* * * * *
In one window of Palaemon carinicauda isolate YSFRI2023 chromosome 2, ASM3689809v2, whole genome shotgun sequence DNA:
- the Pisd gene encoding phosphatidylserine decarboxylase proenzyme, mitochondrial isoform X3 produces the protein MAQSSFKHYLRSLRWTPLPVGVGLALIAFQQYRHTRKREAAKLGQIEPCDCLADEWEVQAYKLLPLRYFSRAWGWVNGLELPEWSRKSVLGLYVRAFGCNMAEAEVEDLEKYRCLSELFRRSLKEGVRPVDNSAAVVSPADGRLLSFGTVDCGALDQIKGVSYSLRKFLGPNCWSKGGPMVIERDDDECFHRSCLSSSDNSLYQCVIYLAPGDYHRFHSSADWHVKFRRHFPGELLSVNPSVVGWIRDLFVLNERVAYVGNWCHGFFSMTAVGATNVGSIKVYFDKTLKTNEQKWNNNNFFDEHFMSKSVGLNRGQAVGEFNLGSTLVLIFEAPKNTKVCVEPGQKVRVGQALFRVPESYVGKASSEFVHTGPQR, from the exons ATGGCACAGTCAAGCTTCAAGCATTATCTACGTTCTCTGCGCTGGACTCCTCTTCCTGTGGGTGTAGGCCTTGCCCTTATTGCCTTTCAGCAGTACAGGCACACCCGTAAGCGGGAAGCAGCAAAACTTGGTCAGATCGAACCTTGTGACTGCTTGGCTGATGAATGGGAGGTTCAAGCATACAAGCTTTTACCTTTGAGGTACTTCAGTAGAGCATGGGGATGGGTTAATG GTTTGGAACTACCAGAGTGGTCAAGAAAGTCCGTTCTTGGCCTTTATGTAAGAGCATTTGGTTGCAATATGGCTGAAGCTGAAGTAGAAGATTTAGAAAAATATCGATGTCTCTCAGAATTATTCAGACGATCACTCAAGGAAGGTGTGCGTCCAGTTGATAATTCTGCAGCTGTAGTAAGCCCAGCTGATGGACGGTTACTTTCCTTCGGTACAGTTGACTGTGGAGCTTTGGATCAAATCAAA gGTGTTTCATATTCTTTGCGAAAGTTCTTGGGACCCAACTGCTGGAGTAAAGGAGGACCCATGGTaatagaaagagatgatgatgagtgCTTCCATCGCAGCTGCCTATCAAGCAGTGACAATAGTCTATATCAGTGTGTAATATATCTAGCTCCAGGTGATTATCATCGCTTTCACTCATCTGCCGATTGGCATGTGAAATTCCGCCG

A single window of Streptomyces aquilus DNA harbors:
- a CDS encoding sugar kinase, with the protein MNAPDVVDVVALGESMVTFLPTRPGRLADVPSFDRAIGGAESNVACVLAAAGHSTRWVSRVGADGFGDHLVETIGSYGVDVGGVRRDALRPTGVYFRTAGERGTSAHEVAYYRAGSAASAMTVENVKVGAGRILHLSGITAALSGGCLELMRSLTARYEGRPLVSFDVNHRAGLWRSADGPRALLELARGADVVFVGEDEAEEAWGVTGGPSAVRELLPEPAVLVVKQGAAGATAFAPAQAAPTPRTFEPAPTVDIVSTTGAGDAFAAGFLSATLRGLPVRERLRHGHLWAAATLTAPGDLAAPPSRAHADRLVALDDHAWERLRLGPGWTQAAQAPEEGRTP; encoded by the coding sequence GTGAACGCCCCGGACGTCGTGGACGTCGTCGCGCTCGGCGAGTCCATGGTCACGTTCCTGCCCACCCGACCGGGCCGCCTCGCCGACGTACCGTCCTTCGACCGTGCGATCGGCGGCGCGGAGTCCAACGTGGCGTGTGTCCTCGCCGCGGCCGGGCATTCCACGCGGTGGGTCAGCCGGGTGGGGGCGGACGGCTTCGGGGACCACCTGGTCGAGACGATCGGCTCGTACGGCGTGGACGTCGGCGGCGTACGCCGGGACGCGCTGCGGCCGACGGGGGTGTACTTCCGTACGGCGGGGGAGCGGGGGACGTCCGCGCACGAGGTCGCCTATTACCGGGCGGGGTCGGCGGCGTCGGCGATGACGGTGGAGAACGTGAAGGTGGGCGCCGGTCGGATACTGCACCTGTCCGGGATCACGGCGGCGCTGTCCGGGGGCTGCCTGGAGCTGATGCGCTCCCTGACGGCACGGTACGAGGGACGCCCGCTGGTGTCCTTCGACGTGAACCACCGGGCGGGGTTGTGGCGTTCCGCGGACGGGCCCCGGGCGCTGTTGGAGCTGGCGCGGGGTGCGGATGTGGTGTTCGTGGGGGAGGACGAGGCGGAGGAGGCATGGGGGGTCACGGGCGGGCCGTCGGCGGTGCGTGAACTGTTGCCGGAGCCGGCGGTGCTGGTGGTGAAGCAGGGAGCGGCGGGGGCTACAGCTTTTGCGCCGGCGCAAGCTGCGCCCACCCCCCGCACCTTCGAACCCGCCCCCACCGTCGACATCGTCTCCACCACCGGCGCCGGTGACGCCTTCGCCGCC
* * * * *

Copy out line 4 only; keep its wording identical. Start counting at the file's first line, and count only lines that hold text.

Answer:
- a CDS encoding sugar kinase, with the protein MNAPDVVDVVALGESMVTFLPTRPGRLADVPSFDRAIGGAESNVACVLAAAGHSTRWVSRVGADGFGDHLVETIGSYGVDVGGVRRDALRPTGVYFRTAGERGTSAHEVAYYRAGSAASAMTVENVKVGAGRILHLSGITAALSGGCLELMRSLTARYEGRPLVSFDVNHRAGLWRSADGPRALLELARGADVVFVGEDEAEEAWGVTGGPSAVRELLPEPAVLVVKQGAAGATAFAPAQAAPTPRTFEPAPTVDIVSTTGAGDAFAAGFLSATLRGLPVRERLRHGHLWAAATLTAPGDLAAPPSRAHADRLVALDDHAWERLRLGPGWTQAAQAPEEGRTP; encoded by the coding sequence GTGAACGCCCCGGACGTCGTGGACGTCGTCGCGCTCGGCGAGTCCATGGTCACGTTCCTGCCCACCCGACCGGGCCGCCTCGCCGACGTACCGTCCTTCGACCGTGCGATCGGCGGCGCGGAGTCCAACGTGGCGTGTGTCCTCGCCGCGGCCGGGCATTCCACGCGGTGGGTCAGCCGGGTGGGGGCGGACGGCTTCGGGGACCACCTGGTCGAGACGATCGGCTCGTACGGCGTGGACGTCGGCGGCGTACGCCGGGACGCGCTGCGGCCGACGGGGGTGTACTTCCGTACGGCGGGGGAGCGGGGGACGTCCGCGCACGAGGTCGCCTATTACCGGGCGGGGTCGGCGGCGTCGGCGATGACGGTGGAGAACGTGAAGGTGGGCGCCGGTCGGATACTGCACCTGTCCGGGATCACGGCGGCGCTGTCCGGGGGCTGCCTGGAGCTGATGCGCTCCCTGACGGCACGGTACGAGGGACGCCCGCTGGTGTCCTTCGACGTGAACCACCGGGCGGGGTTGTGGCGTTCCGCGGACGGGCCCCGGGCGCTGTTGGAGCTGGCGCGGGGTGCGGATGTGGTGTTCGTGGGGGAGGACGAGGCGGAGGAGGCATGGGGGGTCACGGGCGGGCCGTCGGCGGTGCGTGAACTGTTGCCGGAGCCGGCGGTGCTGGTGGTGAAGCAGGGAGCGGCGGGGGCTACAGCTTTTGCGCCGGCGCAAGCTGCGCCCACCCCCCGCACCTTCGAACCCGCCCCCACCGTCGACATCGTCTCCACCACCGGCGCCGGTGACGCCTTCGCCGCC